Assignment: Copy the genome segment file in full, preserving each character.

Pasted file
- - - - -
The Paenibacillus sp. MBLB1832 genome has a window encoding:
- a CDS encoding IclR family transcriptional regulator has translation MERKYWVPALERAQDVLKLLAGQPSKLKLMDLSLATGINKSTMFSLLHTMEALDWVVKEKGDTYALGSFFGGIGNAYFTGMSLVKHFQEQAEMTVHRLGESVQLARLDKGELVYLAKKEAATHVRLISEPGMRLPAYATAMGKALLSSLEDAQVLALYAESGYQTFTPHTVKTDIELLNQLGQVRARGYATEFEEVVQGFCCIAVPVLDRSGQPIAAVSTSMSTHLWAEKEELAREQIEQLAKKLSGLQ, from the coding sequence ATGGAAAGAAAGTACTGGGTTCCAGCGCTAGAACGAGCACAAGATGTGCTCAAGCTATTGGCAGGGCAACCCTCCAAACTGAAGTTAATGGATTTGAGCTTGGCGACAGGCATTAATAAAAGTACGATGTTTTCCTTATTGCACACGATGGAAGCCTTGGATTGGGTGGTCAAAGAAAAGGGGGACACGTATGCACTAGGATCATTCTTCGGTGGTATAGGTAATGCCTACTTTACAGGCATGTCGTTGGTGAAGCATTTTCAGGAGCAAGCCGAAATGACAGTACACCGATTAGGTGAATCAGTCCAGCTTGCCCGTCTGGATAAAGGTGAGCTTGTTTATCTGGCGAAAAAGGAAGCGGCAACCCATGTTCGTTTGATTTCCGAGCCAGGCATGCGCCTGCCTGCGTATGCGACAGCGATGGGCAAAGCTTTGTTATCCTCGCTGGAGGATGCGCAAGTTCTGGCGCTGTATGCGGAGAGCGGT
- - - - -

The Paenibacillus sp. MBLB1832 genome has a window encoding:
- a CDS encoding IclR family transcriptional regulator has translation MERKYWVPALERAQDVLKLLAGQPSKLKLMDLSLATGINKSTMFSLLHTMEALDWVVKEKGDTYALGSFFGGIGNAYFTGMSLVKHFQEQAEMTVHRLGESVQLARLDKGELVYLAKKEAATHVRLISEPGMRLPAYATAMGKALLSSLEDAQVLALYAESGYQTFTPHTVKTDIELLNQLGQVRARGYATEFEEVVQGFCCIAVPVLDRSGQPIAAVSTSMSTHLWAEKEELAREQIEQLAKKLSGLQ, from the coding sequence ATGGAAAGAAAGTACTGGGTTCCAGCGCTAGAACGAGCACAAGATGTGCTCAAGCTATTGGCAGGGCAACCCTCCAAACTGAAGTTAATGGATTTGAGCTTGGCGACAGGCATTAATAAAAGTACGATGTTTTCCTTATTGCACACGATGGAAGCCTTGGATTGGGTGGTCAAAGAAAAGGGGGACACGTATGCACTAGGATCATTCTTCGGTGGTATAGGTAATGCCTACTTTACAGGCATGTCGTTGGTGAAGCATTTTCAGGAGCAAGCCGAAATGACAGTACACCGATTAGGTGAATCAGTCCAGCTTGCCCGTCTGGATAAAGGTGAGCTTGTTTATCTGGCGAAAAAGGAAGCGGCAACCCATGTTCGTTTGATTTCCGAGCCAGGCATGCGCCTGCCTGCGTATGCGACAGCGATGGGCAAAGCTTTGTTATCCTCGCTGGAGGATGCGCAAGTTCTGGCGCTGTATGCGGAGAGCGGT